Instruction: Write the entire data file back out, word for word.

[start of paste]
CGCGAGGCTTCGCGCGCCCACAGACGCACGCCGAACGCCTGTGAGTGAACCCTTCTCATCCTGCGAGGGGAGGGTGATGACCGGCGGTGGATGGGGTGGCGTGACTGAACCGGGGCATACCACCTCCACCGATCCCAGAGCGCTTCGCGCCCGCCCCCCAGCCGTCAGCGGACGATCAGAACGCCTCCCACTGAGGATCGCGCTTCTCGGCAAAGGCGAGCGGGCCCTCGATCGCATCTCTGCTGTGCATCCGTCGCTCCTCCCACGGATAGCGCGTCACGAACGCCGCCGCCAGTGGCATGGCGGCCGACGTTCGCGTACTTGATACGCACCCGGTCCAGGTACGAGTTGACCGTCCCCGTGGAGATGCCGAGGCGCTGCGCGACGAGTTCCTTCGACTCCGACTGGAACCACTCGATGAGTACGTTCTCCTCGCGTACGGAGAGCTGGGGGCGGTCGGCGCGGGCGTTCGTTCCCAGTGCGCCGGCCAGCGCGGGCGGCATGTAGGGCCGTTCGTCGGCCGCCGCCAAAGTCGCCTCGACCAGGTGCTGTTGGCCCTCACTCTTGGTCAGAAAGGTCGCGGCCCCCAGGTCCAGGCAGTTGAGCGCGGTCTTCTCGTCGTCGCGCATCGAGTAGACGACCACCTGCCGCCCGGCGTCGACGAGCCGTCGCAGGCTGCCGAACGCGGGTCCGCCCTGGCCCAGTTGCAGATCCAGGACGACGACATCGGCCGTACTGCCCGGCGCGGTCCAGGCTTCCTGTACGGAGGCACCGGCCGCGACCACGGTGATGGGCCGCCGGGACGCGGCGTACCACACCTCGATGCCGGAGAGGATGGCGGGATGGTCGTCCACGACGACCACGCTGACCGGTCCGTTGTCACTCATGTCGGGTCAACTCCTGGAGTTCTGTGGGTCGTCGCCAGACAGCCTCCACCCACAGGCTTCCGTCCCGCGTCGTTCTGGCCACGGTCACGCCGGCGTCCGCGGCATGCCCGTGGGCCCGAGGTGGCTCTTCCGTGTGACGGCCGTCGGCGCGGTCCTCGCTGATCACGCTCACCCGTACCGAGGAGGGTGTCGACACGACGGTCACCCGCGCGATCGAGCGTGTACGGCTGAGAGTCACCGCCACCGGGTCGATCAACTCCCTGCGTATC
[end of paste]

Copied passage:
CGCGAGGCTTCGCGCGCCCACAGACGCACGCCGAACGCCTGTGAGTGAACCCTTCTCATCCTGCGAGGGGAGGGTGATGACCGGCGGTGGATGGGGTGGCGTGACTGAACCGGGGCATACCACCTCCACCGATCCCAGAGCGCTTCGCGCCCGCCCCCCAGCCGTCAGCGGACGATCAGAACGCCTCCCACTGAGGATCGCGCTTCTCGGCAAAGGCGAGCGGGCCCTCGATCGCATCTCTGCTGTGCATCCGTCGCTCCTCCCACGGATAGCGCGTCACGAACGCCGCCGCCAGTGGCATGGCGGCCGACGTTCGCGTACTTGATACGCACCCGGTCCAGGTACGAGTTGACCGTCCCCGTGGAGATGCCGAGGCGCTGCGCGACGAGTTCCTTCGACTCCGACTGGAACCACTCGATGAGTACGTTCTCCTCGCGTACGGAGAGCTGGGGGCGGTCGGCGCGGGCGTTCGTTCCCAGTGCGCCGGCCAGCGCGGGCGGCATGTAGGGCCGTTCGTCGGCCGCCGCCAAAGTCGCCTCGACCAGGTGCTGTTGGCCCTCACTCTTGGTCAGAAAGGTCGCGGCCCCCAGGTCCAGGCAGTTGAGCGCGGTCTTCTCGTCGTCGCGCATCGAGTAGACGACCACCTGCCGCCCGGCGTCGACGAGCCGTCGCAGGCTGCCGAACGCGGGTCCGCCCTGGCCCAGTTGCAGATCCAGGACGACGACATCGGCCGTACTGCCCGGCGCGGTCCAGGCTTCCTGTACGGAGGCACCGGCCGCGACCACGGTGATGGGCCGCCGGGACGCGGCGTACCACACCTCGATGCCGGAGAGGATGGCGGGATGGTCGTCCACGACGACCACGCTGACCGGTCCGTTGTCACTCATGTCGGGTCAACTCCTGGAGTTCTGTGGGTCGTCGCCAGACAGCCTCCACCCACAGGCTTCCGTCCCGCGTCGTTCTGGCCACGGTCACGCCGGCGTCCGCGGCATGCCCGTGGGCCCGAGGTGGCTCTTCCGTGTGACGGCCGTCGGCGCGGTCCTCGCTGATCACGCTCACCCGTACCGAGGAGGGTGTCGACACGACGGTCACCCGCGCGATCGAGCGTGTACGGCTGAGAGTCACCGCCACCGGGTCGATCAACTCCCTGCGTATC